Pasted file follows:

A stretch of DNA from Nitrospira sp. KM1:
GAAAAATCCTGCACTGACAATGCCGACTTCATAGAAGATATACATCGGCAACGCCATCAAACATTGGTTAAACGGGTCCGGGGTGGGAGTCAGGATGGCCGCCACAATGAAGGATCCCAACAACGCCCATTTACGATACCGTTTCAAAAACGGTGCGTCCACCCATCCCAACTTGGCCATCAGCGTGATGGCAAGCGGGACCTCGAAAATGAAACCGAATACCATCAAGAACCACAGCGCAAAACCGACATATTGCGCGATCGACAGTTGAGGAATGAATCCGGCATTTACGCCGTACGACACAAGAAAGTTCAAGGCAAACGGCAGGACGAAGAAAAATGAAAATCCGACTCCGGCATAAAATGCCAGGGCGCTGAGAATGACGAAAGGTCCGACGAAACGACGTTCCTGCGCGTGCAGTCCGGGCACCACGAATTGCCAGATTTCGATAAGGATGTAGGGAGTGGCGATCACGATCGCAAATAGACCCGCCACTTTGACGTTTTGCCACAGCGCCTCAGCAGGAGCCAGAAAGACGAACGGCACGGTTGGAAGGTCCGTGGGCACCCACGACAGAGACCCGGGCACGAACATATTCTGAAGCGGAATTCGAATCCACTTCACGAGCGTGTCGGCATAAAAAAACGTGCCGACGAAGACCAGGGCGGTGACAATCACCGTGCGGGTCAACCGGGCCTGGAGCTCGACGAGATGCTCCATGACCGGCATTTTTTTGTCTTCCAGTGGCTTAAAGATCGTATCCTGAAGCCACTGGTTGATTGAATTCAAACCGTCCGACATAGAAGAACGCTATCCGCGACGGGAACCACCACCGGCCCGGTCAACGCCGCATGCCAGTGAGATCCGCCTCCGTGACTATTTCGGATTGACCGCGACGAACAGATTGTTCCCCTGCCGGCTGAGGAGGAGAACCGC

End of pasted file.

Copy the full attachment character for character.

A stretch of DNA from Nitrospira sp. KM1:
GAAAAATCCTGCACTGACAATGCCGACTTCATAGAAGATATACATCGGCAACGCCATCAAACATTGGTTAAACGGGTCCGGGGTGGGAGTCAGGATGGCCGCCACAATGAAGGATCCCAACAACGCCCATTTACGATACCGTTTCAAAAACGGTGCGTCCACCCATCCCAACTTGGCCATCAGCGTGATGGCAAGCGGGACCTCGAAAATGAAACCGAATACCATCAAGAACCACAGCGCAAAACCGACATATTGCGCGATCGACAGTTGAGGAATGAATCCGGCATTTACGCCGTACGACACAAGAAAGTTCAAGGCAAACGGCAGGACGAAGAAAAATGAAAATCCGACTCCGGCATAAAATGCCAGGGCGCTGAGAATGACGAAAGGTCCGACGAAACGACGTTCCTGCGCGTGCAGTCCGGGCACCACGAATTGCCAGATTTCGATAAGGATGTAGGGAGTGGCGATCACGATCGCAAATAGACCCGCCACTTTGACGTTTTGCCACAGCGCCTCAGCAGGAGCCAGAAAGACGAACGGCACGGTTGGAAGGTCCGTGGGCACCCACGACAGAGACCCGGGCACGAACATATTCTGAAGCGGAATTCGAATCCACTTCACGAGCGTGTCGGCATAAAAAAACGTGCCGACGAAGACCAGGGCGGTGACAATCACCGTGCGGGTCAACCGGGCCTGGAGCTCGACGAGATGCTCCATGACCGGCATTTTTTTGTCTTCCAGTGGCTTAAAGATCGTATCCTGAAGCCACTGGTTGATTGAATTCAAACCGTCCGACATAGAAGAACGCTATCCGCGACGGGAACCACCACCGGCCCGGTCAACGCCGCATGCCAGTGAGATCCGCCTCCGTGACTATTTCGGATTGACCGCGACGAACAGATTGTTCCCCTGCCGGCTGAGGAGGAGAACCGC